Adam doesn't seem to take the cultural standards of the time into account. Leonard Nimoy was born one year before my own father was born; Adam is two years older than I am. I remember the times during which he and I were raised, and the cultural standard then was that the woman raised the children and the man worked hard and supported the family. It was considered normal, natural, and desirable for the wife to devote herself to the children and for the husband to devote himself to his career so that he could provide financial support for his family. Nowadays, we find those attitudes sexist and limiting, and I'm glad that our cultural standards have changed. But I think it's unfair to judge a man for not living up to standards that didn't exist at the time!
A reading of Leonard's autobiographies shows that he spent an enormous amount of time and energy on his career because he needed and wanted that creative outlet. But it also shows that during the years of the TV show, he made a huge number of personal appearances all over the country for anyone who would pay him -- at a time when he was exhausted from working 12-16 hours a day on the show -- in order to provide for his family while he could. He thought that his popularity and marketability would decline after the TV show went off the air -- a reasonable conclusion, given what happens to most TV actors -- and he was determined to take advantage of every available opportunity while he still had them. There was no creative outlet for Leonard in all those public appearances; he did them to support his family.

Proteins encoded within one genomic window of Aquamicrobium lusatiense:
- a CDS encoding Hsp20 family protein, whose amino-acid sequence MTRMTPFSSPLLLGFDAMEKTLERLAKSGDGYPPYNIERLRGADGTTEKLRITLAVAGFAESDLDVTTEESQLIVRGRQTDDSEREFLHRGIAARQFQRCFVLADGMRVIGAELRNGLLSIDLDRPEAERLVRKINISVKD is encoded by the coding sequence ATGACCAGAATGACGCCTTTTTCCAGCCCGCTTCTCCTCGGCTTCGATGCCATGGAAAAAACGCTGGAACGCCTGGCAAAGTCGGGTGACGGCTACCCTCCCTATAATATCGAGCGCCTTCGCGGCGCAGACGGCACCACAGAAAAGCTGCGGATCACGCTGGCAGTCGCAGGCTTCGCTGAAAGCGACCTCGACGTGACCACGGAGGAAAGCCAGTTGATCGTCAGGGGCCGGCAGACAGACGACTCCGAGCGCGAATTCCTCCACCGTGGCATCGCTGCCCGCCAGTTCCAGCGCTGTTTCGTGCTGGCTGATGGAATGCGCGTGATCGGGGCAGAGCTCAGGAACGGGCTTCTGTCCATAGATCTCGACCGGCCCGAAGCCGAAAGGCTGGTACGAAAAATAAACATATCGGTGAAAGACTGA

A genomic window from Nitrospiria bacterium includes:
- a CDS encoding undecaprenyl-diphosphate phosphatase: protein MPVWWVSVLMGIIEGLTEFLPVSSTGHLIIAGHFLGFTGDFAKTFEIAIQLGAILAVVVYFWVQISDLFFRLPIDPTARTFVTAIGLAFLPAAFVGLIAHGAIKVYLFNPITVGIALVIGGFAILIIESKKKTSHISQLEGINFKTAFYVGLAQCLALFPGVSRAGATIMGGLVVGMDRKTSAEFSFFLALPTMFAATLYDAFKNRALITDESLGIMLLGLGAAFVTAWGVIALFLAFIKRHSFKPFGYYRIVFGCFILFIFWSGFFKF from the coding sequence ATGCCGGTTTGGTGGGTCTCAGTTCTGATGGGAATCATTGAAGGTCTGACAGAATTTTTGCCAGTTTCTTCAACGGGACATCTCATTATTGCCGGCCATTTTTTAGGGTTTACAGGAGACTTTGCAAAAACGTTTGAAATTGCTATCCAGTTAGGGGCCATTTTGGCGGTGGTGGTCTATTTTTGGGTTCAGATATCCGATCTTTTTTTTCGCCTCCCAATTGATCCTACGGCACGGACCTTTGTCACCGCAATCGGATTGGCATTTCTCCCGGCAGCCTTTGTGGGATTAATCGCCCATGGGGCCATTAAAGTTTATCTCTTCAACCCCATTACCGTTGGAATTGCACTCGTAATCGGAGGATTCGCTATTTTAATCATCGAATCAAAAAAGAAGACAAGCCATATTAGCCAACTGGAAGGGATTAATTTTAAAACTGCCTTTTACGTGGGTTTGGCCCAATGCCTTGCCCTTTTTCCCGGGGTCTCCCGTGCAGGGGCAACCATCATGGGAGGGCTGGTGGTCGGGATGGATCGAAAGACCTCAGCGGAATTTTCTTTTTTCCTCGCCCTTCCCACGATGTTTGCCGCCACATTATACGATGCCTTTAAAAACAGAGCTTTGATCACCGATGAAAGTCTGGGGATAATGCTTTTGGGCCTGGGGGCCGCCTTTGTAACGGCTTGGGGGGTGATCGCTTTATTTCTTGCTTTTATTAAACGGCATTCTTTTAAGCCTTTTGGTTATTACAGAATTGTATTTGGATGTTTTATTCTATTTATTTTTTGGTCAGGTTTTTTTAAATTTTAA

By the standards of the time, Leonard was doing the right thing and more than the right thing, was going above and beyond and working himself into exhaustion to provide for his family.
Leonard never got what he wanted and needed from his own father, or from his mother, either. They were very invested in the success of his older brother and had less attention for him, plus they never understood either his ambition to be an actor or the show that made him a star. Leonard's parents disappointed him at least as much as Leonard disappointed Adam ... and Leonard went on to become a great man. Not just a great actor, though he was that, but a man whose intimates (except for Adam) all talk about his goodness, kindness, and generosity.
Would that Adam could find it in himself to become a man whose goodness, kindness, and generosity are talked about for years after his death.
Although the movie certainly wasn't all bad and in fact had some lovely moments, overall I thought that Adam Nimoy made a rather self-indulgent film. Of course, the poor guy did lose his father recently, so one can forgive a certain amount of self focus ... but this isn't the movie I thought I was funding, and I was heartsick at the "moral" Adam gave us.
Do Star Trek fans want to see the movie? Yeah, you probably do ... but I think you'll enjoy it more if you go in with lowered expectations. I trust I have lowered them sufficiently. :-)